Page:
He also struggled with mechanical issues, according to reports, upon returning from the IL. Those issues looked to be behind him in the second half. The strikeout upside alone makes him a worthwhile gamble as he is going just outside the top-75 pitchers and 200 players overall. 


Noah Syndergaard, New York Mets

Coming into the season I was ready to fully write off Noah Syndergaard. After being burned again in 2019, I thought I would add him to my avoid list in 2020. That was until I took a deeper look into his second half. In the first half he pitched to a 4.68 ERA with a 3.99 FIP, 4.26 xFIP, 1.28 WHIP and a 22.8 strikeout rate. That is certainly not the ace you had to pay up for in drafts.

Sure you could blame the ERA being higher than the FIP and the high WHIP on the Mets terrible defense, but the xFIP shows that better numbers were not to be expected. But that strikeout rate was a career low, and if you watched Syndergaard at all last year, you know he struggled to put batters away. But in the second half he began throwing his slider 11 percent more. That was the largest increase usage of a slider in the big leagues, but it was clearly a team philosophy as the next two largest slider increasers were also Mets (Steven Matz and Jacob deGrom both increased by 10 percent).

Syndergaard also saw his velocity on that pitch climb from 88.6 in the first half to 89.5 in the second half. He also saw a similar velocity increase on his curveball and changeup. In the second half Syndergaard improved in all the stats listed above. He pitched to a 3.82 ERA, 3.15 FIP, 3.24 xFIP with a 1.18 WHIP and 26.4 percent strikeout rate.

The best part? The price is still suppressed by the first half as he is the 23rd pitcher off the board at 70th overall. That means he is a late fourth round pick in 15 team leagues and late fifth in 12 teamers. The combination of the second half arsenal change, slight velocity jump and lower cost has me once again interested. While I do not like him being my top pitcher, I would be fine with Syndergaard as my SP2 or 3 in leagues. 


Chris Archer, Pittsburgh Pirates

Chris Archer’s best days are long behind him and in the first half last year he was pitching so poorly, he was dropped in many leagues. It was so bad that I thought there was no way I could ever be interested in him again for fantasy. I thought he would forever be a strikeout pitcher with awful ratios. But in the second half, he made some substantial changes. His second-half ERA improved by 0.88 runs compared to the first half, while his WHIP improved by 0.18.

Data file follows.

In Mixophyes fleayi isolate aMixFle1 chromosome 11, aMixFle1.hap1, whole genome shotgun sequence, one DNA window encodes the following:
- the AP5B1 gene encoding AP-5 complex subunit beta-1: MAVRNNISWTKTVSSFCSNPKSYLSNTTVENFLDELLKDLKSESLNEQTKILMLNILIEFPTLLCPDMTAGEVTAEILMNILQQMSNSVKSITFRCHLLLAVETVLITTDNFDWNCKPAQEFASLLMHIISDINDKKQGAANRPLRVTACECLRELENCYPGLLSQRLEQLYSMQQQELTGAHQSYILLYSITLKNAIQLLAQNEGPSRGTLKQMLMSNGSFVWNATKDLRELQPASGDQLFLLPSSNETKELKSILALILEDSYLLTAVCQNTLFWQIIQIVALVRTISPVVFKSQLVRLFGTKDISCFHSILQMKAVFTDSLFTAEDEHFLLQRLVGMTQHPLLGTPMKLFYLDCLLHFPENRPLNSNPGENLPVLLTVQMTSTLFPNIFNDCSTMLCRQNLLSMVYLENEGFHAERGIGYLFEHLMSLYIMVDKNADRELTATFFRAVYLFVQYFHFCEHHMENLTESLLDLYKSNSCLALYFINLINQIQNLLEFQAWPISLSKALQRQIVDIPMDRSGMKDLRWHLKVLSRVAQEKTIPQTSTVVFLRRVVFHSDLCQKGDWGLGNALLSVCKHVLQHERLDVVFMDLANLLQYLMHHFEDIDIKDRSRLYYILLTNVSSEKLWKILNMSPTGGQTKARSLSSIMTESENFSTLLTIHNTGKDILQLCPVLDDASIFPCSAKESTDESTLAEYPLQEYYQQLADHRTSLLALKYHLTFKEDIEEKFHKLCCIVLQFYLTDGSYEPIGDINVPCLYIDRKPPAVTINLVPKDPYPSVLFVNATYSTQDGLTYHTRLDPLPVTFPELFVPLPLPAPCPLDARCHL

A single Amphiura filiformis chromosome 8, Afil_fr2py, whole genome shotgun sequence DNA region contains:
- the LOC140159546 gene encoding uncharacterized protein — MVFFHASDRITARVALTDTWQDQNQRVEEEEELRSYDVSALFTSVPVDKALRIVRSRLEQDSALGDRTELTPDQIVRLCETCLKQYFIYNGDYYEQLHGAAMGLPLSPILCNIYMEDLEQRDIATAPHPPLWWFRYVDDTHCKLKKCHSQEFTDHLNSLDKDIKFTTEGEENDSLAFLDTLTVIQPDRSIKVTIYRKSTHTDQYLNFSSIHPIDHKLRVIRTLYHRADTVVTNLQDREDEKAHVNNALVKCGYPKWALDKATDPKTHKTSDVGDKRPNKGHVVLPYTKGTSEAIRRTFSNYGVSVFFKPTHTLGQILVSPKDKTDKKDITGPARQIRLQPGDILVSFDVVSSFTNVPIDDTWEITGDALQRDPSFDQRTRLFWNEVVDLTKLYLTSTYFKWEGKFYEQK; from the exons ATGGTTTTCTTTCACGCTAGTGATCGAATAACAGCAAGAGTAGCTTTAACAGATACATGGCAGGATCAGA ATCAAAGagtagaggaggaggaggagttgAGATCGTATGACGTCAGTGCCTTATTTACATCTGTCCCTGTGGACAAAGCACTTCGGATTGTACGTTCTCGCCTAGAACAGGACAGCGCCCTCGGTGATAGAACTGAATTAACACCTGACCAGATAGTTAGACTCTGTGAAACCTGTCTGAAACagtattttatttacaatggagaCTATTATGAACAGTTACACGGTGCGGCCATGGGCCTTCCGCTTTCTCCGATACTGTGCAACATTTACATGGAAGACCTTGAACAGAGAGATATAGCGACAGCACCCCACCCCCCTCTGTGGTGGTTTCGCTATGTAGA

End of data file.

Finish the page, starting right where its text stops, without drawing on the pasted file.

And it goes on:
The big jumps were in his peripherals as his second-half FIP was 2.66 runs better than the first, the largest jump of all pitchers. His xFIP improved by 1.10, the fourth largest improvement. His second-half FIP was 3.29 and the xFIP was 3.64, both of which are better than league average. When you add in that he has had over a 27 percent strikeout rate in four of the last five seasons and the fact that he is just the 102nd pitcher off the board (261.14 overall) and he starts to look like a value pick. 

There is one more positive in his corner. Ray Searage is no longer with the Pirates. For years he was viewed as a reclamation master, but in recent years it seemed he did not conform to modern pitching theories. Pitchers around the league are throwing their fastballs less and less each year, but the Pirates continued to emphasize a heavy reliance on it. In 2019, Pirates pitchers threw a fastball 59.3 percent of the time, the most in the MLB.

Archer threw his slider, notoriously his most dangerous pitch, only 35.5 percent in 2019, his first full season with the Pirates. That was the fewest he threw it since 2014. Their new pitching coach, 37-year-old Oscar Morin, is reportedly a believer in analytics, so I am expecting an uptick in slider usage. In fact, Archer recently said he spoke to Morin and the approach is to maximize what the pitchers do well. He is worth a roster spot on in the later rounds of drafts. 


Reynaldo Lopez, Chicago White Sox

Reynaldo Lopez is the king of flashing his potential, only to get blown up in the next start. But, he became more consistent in the second half. He improved his ERA by 2.05 runs in the second half compared to the first. He also reduced his FIP by 1.62, his xFIP by 0.98 and his WHIP by 0.27.

I understand if you are hesitant about buying in, but he made some adjustments that led to those improvements. First, he reduced the use of his changeup by 10 percent, in place throwing his slider six percent more and fastball four percent more.

Even better, he gained velocity in the second half. He gained an extra 1.5 MPH on his fastball, the largest increase of all pitchers. He also gained 1.5 MPH on his slider, the third-largest jump in the league. The change in pitch usage should pique some interest, but the velocity gain is huge. The two together make him very much worth taking a gamble on as the 109th pitcher off the board at pick 285.72 overall. 


Thanks for reading RotoBallers, and be sure to follow me on Twitter, @MichaelFFlorio.